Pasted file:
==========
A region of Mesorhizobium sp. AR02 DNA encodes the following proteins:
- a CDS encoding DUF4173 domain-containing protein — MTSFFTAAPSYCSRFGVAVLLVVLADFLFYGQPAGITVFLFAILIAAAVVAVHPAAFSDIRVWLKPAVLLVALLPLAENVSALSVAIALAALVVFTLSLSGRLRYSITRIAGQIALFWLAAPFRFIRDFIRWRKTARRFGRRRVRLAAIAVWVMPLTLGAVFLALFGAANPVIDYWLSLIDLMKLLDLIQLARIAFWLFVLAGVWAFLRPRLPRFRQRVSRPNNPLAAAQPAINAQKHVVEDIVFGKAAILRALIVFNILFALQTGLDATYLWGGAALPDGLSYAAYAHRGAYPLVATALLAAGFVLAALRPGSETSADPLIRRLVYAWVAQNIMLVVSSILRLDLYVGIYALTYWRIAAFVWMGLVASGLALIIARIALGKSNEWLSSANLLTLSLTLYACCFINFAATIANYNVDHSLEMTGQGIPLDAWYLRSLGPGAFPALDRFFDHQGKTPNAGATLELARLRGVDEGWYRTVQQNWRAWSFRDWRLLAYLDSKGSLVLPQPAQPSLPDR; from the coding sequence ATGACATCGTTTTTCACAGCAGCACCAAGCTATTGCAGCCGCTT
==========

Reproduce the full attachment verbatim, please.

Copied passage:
A region of Mesorhizobium sp. AR02 DNA encodes the following proteins:
- a CDS encoding DUF4173 domain-containing protein — MTSFFTAAPSYCSRFGVAVLLVVLADFLFYGQPAGITVFLFAILIAAAVVAVHPAAFSDIRVWLKPAVLLVALLPLAENVSALSVAIALAALVVFTLSLSGRLRYSITRIAGQIALFWLAAPFRFIRDFIRWRKTARRFGRRRVRLAAIAVWVMPLTLGAVFLALFGAANPVIDYWLSLIDLMKLLDLIQLARIAFWLFVLAGVWAFLRPRLPRFRQRVSRPNNPLAAAQPAINAQKHVVEDIVFGKAAILRALIVFNILFALQTGLDATYLWGGAALPDGLSYAAYAHRGAYPLVATALLAAGFVLAALRPGSETSADPLIRRLVYAWVAQNIMLVVSSILRLDLYVGIYALTYWRIAAFVWMGLVASGLALIIARIALGKSNEWLSSANLLTLSLTLYACCFINFAATIANYNVDHSLEMTGQGIPLDAWYLRSLGPGAFPALDRFFDHQGKTPNAGATLELARLRGVDEGWYRTVQQNWRAWSFRDWRLLAYLDSKGSLVLPQPAQPSLPDR; from the coding sequence ATGACATCGTTTTTCACAGCAGCACCAAGCTATTGCAGCCGCTT